We awoke to a fair amount of fresh cms though we knew it had been windy so we were not too sure as to actual conditions, and as it transpired first few runs were very pleasant indeed.
We then took Vallons lift and hiked along the Roche Gauthier ridge and dropped in and that too was great though lower down snow was sketchy out of the trees, not too sure why, though possibly the wind and not helped by poor visibility.
With Elaine opting to retreat back home due to the poor light I suggested a route that I knew could well provide some drama as well as some epic lines.
The hike up Cucumelle was pretty tough and it was obvious that the snow was going to be very wind affected on the other side, though that was bit of an understatement as once at the top we had to walk down around 100m over the exposed rock and shale, and then once skis were donned it was hard going skiing the sastrugi in very poor light.
I decided to only opt for the Tête de Grand Pré traverse if someone had already made the track and as we were hiking Cucumelle I could see three skiers making their way.
It was extremely difficult with the poor light and lack of snow to get the right line to the traverse but we eventually made it to the notch in the rock you have to climb up through. However one of our party managed to loose a ski climbing through which resulted in a 10min climb down and 25min climb back up to get said ski.
It was once pass the notch that I saw that the previous group had skied down from there and not continued with the traverse. Whilst the ski was being recovered a guide with a small group came through and cut the track with me going second ensuring good spacing and making it slightly easier for the guides group. He then carried on a slightly lower line which had me thinking he did not know the route too well.
The route I wanted to do was a variation on the Guibertes Couloir I did a couple of years ago. I was pretty sure after studying Google Earth and maps that there was different entry to the route I had previously done and FatMap confirmed that. Not least it was written by someone I knew and trusted.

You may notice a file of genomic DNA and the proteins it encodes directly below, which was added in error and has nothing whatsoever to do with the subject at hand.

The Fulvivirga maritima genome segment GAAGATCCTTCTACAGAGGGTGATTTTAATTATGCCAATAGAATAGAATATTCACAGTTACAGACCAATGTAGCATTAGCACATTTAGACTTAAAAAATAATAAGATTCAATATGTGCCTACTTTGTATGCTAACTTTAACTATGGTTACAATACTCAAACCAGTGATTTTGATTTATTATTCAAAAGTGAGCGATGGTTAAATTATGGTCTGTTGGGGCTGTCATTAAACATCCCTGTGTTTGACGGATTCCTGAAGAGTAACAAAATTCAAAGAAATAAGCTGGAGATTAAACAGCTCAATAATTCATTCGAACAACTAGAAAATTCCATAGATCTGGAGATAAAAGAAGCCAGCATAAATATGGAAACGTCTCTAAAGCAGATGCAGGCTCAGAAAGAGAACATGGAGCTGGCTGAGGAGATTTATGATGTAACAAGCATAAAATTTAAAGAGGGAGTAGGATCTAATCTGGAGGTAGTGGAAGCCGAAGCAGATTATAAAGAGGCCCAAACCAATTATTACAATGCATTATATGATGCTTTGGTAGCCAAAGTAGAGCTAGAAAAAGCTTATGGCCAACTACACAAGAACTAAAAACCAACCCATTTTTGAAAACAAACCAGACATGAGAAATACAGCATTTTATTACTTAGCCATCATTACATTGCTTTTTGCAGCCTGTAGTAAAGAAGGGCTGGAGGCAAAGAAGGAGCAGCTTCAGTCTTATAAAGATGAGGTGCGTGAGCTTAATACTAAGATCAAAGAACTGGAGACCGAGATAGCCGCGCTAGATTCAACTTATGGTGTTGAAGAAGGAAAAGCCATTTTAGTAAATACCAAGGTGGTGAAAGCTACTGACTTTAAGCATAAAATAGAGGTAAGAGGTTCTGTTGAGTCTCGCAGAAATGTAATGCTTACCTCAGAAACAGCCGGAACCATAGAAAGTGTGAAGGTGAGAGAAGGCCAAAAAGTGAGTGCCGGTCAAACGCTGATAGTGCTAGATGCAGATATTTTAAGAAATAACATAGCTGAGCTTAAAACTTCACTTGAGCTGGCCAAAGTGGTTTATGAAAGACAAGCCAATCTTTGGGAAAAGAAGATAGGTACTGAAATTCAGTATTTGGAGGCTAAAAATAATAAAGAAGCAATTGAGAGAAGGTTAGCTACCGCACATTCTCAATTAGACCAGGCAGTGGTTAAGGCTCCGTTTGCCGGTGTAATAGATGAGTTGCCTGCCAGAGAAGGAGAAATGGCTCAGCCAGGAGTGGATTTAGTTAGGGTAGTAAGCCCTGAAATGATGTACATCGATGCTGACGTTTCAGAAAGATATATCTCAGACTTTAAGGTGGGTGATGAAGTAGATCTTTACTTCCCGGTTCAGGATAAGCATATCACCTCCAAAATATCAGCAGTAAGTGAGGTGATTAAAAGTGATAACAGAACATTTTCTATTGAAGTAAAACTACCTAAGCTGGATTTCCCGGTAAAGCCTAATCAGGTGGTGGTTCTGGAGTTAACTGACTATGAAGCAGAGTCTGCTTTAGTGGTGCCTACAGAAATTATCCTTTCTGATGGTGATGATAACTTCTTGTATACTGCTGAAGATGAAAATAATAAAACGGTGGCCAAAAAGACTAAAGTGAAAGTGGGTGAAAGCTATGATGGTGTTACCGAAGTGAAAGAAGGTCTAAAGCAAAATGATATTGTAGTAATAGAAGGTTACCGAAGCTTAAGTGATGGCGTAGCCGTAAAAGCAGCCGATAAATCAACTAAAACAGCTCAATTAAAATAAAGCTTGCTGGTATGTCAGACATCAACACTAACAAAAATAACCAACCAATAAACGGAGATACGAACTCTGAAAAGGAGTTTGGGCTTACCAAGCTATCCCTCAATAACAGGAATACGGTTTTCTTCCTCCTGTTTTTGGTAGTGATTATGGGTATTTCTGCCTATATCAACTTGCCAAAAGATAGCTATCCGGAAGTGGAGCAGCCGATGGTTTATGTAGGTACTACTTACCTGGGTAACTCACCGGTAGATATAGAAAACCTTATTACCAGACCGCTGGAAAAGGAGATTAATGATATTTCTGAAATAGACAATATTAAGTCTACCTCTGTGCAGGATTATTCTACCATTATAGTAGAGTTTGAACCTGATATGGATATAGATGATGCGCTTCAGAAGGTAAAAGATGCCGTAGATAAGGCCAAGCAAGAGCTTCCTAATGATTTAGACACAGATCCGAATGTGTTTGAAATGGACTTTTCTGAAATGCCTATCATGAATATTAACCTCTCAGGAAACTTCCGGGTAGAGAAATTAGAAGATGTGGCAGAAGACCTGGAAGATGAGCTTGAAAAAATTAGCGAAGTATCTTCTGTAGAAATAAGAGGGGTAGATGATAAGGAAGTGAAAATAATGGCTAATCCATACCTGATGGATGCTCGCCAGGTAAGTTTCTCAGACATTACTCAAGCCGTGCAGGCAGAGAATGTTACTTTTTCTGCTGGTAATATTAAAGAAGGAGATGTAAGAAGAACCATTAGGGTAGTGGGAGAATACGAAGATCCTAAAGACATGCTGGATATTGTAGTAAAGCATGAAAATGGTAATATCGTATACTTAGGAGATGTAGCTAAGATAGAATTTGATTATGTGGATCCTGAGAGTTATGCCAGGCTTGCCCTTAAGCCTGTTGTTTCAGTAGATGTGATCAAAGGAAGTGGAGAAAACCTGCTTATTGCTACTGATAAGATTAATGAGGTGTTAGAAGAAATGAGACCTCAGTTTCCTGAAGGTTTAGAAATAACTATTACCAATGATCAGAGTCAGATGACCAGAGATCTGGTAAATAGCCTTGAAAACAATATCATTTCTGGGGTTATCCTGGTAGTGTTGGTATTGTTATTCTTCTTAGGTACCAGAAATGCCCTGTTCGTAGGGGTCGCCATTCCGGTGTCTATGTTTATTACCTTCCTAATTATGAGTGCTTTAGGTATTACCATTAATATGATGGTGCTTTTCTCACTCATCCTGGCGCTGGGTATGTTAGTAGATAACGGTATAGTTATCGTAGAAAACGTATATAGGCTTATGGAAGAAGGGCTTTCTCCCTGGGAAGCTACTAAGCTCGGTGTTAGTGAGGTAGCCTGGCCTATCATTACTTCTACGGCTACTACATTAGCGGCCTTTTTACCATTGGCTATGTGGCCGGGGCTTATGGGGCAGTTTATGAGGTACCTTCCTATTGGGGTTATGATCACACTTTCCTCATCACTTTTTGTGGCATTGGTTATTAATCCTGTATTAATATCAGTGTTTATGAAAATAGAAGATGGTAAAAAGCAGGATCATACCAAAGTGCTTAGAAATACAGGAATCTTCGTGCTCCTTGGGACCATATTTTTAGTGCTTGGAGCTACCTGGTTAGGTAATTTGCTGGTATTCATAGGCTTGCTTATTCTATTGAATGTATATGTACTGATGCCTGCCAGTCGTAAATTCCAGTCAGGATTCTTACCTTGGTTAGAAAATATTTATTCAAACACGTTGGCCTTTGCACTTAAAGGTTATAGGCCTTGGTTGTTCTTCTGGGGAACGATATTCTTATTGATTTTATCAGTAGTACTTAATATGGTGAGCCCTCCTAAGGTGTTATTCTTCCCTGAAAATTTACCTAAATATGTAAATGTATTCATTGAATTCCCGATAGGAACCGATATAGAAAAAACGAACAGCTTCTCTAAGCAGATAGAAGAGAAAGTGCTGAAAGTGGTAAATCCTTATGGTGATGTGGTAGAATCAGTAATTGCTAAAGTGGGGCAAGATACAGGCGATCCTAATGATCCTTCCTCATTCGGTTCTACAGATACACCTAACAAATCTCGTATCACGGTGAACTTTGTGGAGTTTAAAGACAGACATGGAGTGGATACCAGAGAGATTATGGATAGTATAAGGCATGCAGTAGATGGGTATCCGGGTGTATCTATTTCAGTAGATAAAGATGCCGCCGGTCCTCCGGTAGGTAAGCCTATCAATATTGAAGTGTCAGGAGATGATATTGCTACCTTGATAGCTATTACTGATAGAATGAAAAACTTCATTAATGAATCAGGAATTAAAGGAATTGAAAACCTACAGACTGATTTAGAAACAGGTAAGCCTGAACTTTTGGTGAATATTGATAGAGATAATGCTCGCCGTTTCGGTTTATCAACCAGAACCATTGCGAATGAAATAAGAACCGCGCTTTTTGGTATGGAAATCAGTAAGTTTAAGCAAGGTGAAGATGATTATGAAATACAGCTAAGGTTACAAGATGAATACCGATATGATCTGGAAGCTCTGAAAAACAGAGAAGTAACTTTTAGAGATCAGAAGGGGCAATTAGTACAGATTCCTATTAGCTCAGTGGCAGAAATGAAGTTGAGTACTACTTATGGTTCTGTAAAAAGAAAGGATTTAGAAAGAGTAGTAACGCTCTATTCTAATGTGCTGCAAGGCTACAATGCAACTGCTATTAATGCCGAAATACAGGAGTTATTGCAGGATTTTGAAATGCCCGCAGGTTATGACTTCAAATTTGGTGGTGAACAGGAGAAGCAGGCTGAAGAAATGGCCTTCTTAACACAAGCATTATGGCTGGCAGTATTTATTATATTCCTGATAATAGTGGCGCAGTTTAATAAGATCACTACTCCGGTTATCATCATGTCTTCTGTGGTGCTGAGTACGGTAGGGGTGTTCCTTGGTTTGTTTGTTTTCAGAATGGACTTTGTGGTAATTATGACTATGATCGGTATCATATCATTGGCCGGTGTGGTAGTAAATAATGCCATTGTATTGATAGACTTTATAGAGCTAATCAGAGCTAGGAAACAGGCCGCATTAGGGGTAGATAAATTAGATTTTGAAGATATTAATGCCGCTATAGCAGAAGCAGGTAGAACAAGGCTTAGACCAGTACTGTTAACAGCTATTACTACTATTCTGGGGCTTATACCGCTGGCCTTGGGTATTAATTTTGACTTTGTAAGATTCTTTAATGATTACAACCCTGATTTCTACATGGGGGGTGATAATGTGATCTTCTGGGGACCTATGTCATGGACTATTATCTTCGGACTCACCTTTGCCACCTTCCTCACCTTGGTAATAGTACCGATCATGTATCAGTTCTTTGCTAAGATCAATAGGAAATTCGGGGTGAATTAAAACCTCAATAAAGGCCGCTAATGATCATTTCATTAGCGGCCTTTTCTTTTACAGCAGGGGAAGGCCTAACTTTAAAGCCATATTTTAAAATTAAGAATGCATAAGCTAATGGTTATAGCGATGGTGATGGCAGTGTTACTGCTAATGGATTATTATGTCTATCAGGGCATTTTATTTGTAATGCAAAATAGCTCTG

Ironically just as we were about to set off from the Col three PGHM guys (Pelotons de Gendarmerie de Haute Montagne) came by and we chatted about the route not least as one of them only knew the route I had previously taken and was unaware of this (easier?) entry, so no real pressure then if I'd got it wrong as they too followed us!
What I feared most was actually worse than I thought we might encounter, a total lack of snow due to the strong winds and once we put our skis on the snow was not at all pleasant to ski though the PGHM dudes skied it without any problems.
The route finding is very complex though were helped by the tracks of the PGHM but at the same time I did think that they might well take a more extreme line to a more conserabtive one that would be more suitable for us.
As soon as we were in the trees the snow just got better and better the further down we skied. Strange as it's usually the other way round!
Lower down and between the trees more bushes meant combat skiing as its best and there were some very tired bodies once we made it down to the X-Country track where we then had 3km of poling to get back to the van!
This video pretty well captures the day
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MOUNTAIN VIEWS: Weather Reports & Webcam
Views from the mountain WebCam along with weather reports and conditions...more
You would think that two sisters, one an Olympian slopestyle skier and the other a big mountain skier on the Freeride World Tour would know no fear. Right? Wrong. Knowing what it's like to feel fear following an injury, an avalanche scare or just because of a voice in your head that says 'stop' is the reason they made Finding The Line. Fear while skiing or snowboarding can be facing a red run if you're a beginner - or an icy couloir if you're advanced. Either way it can be paralysing. Or it can be energising. Finding The Line is a film about fear, it’s paralysing grip and how Anna and Nat Segal use their skiing to understand and deal with it.
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